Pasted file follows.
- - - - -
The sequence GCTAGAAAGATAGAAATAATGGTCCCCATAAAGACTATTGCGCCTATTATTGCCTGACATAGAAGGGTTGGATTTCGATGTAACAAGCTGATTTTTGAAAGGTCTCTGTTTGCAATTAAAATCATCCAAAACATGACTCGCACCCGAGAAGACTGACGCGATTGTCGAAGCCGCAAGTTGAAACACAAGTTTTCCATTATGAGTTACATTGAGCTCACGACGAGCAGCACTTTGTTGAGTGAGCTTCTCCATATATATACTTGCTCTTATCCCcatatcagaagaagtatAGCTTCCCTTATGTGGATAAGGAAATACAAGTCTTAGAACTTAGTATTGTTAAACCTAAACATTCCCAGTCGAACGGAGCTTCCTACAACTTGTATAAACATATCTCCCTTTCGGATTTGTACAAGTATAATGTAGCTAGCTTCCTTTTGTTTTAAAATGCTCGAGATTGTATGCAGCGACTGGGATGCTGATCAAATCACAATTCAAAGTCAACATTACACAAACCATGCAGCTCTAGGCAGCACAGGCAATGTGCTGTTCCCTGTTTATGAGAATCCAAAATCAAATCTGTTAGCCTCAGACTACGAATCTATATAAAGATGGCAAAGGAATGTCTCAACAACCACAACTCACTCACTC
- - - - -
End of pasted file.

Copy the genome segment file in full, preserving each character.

The sequence GCTAGAAAGATAGAAATAATGGTCCCCATAAAGACTATTGCGCCTATTATTGCCTGACATAGAAGGGTTGGATTTCGATGTAACAAGCTGATTTTTGAAAGGTCTCTGTTTGCAATTAAAATCATCCAAAACATGACTCGCACCCGAGAAGACTGACGCGATTGTCGAAGCCGCAAGTTGAAACACAAGTTTTCCATTATGAGTTACATTGAGCTCACGACGAGCAGCACTTTGTTGAGTGAGCTTCTCCATATATATACTTGCTCTTATCCCcatatcagaagaagtatAGCTTCCCTTATGTGGATAAGGAAATACAAGTCTTAGAACTTAGTATTGTTAAACCTAAACATTCCCAGTCGAACGGAGCTTCCTACAACTTGTATAAACATATCTCCCTTTCGGATTTGTACAAGTATAATGTAGCTAGCTTCCTTTTGTTTTAAAATGCTCGAGATTGTATGCAGCGACTGGGATGCTGATCAAATCACAATTCAAAGTCAACATTACACAAACCATGCAGCTCTAGGCAGCACAGGCAATGTGCTGTTCCCTGTTTATGAGAATCCAAAATCAAATCTGTTAGCCTCAGACTACGAATCTATATAAAGATGGCAAAGGAATGTCTCAACAACCACAACTCACTCACTC